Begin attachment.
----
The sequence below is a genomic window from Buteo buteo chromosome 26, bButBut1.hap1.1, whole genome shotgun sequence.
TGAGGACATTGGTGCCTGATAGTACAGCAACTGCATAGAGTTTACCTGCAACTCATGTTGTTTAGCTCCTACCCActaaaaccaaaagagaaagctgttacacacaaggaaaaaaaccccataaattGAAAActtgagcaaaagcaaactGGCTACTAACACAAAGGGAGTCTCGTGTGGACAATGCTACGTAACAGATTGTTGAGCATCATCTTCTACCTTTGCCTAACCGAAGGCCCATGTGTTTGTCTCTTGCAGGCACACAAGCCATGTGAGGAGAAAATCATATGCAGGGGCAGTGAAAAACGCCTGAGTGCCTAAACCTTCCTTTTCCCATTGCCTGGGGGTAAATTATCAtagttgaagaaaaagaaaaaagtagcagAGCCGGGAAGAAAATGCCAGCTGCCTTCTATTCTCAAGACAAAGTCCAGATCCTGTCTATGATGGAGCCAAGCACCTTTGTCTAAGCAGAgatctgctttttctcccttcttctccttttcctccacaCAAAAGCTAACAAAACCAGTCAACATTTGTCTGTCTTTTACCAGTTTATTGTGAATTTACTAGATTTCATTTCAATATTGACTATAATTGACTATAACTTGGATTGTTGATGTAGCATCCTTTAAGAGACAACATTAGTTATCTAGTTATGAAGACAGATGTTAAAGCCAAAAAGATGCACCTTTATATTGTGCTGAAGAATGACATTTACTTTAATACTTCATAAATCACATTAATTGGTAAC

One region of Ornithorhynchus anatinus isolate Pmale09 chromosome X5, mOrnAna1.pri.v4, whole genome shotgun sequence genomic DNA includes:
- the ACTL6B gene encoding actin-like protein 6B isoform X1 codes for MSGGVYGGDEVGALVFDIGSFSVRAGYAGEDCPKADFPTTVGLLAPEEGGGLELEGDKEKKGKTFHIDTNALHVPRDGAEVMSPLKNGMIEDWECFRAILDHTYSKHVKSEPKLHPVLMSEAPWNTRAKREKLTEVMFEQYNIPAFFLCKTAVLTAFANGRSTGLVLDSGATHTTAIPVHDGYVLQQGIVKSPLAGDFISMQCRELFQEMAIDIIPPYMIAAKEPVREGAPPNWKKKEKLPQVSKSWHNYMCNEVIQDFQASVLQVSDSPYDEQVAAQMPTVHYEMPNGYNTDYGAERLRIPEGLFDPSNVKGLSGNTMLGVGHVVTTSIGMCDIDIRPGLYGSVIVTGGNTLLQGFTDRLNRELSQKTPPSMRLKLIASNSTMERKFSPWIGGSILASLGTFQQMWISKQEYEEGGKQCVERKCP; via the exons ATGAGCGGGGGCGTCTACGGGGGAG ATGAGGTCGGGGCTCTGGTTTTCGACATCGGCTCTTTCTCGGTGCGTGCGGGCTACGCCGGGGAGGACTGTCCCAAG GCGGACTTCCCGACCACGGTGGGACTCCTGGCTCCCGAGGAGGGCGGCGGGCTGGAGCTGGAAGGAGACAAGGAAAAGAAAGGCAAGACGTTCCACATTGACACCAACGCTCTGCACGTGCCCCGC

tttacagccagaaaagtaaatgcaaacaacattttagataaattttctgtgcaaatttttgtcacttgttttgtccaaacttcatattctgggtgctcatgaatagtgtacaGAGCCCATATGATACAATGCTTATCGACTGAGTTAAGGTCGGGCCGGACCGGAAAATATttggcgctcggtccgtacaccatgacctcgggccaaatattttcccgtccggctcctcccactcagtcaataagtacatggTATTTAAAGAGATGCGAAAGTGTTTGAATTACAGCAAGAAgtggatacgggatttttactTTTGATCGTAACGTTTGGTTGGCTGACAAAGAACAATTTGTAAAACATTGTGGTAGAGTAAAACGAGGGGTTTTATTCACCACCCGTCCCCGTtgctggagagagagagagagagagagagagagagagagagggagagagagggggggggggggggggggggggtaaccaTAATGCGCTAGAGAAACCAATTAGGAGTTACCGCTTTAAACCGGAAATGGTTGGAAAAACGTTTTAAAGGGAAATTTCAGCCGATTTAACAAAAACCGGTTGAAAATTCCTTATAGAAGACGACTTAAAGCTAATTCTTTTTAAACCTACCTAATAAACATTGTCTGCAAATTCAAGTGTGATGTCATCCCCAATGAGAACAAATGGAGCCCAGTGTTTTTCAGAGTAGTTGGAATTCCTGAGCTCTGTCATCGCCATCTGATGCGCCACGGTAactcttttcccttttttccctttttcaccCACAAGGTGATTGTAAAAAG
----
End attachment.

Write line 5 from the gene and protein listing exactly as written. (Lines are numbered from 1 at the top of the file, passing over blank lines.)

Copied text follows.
tttacagccagaaaagtaaatgcaaacaacattttagataaattttctgtgcaaatttttgtcacttgttttgtccaaacttcatattctgggtgctcatgaatagtgtacaGAGCCCATATGATACAATGCTTATCGACTGAGTTAAGGTCGGGCCGGACCGGAAAATATttggcgctcggtccgtacaccatgacctcgggccaaatattttcccgtccggctcctcccactcagtcaataagtacatggTATTTAAAGAGATGCGAAAGTGTTTGAATTACAGCAAGAAgtggatacgggatttttactTTTGATCGTAACGTTTGGTTGGCTGACAAAGAACAATTTGTAAAACATTGTGGTAGAGTAAAACGAGGGGTTTTATTCACCACCCGTCCCCGTtgctggagagagagagagagagagagagagagagagagagggagagagagggggggggggggggggggggggtaaccaTAATGCGCTAGAGAAACCAATTAGGAGTTACCGCTTTAAACCGGAAATGGTTGGAAAAACGTTTTAAAGGGAAATTTCAGCCGATTTAACAAAAACCGGTTGAAAATTCCTTATAGAAGACGACTTAAAGCTAATTCTTTTTAAACCTACCTAATAAACATTGTCTGCAAATTCAAGTGTGATGTCATCCCCAATGAGAACAAATGGAGCCCAGTGTTTTTCAGAGTAGTTGGAATTCCTGAGCTCTGTCATCGCCATCTGATGCGCCACGGTAactcttttcccttttttccctttttcaccCACAAGGTGATTGTAAAAAG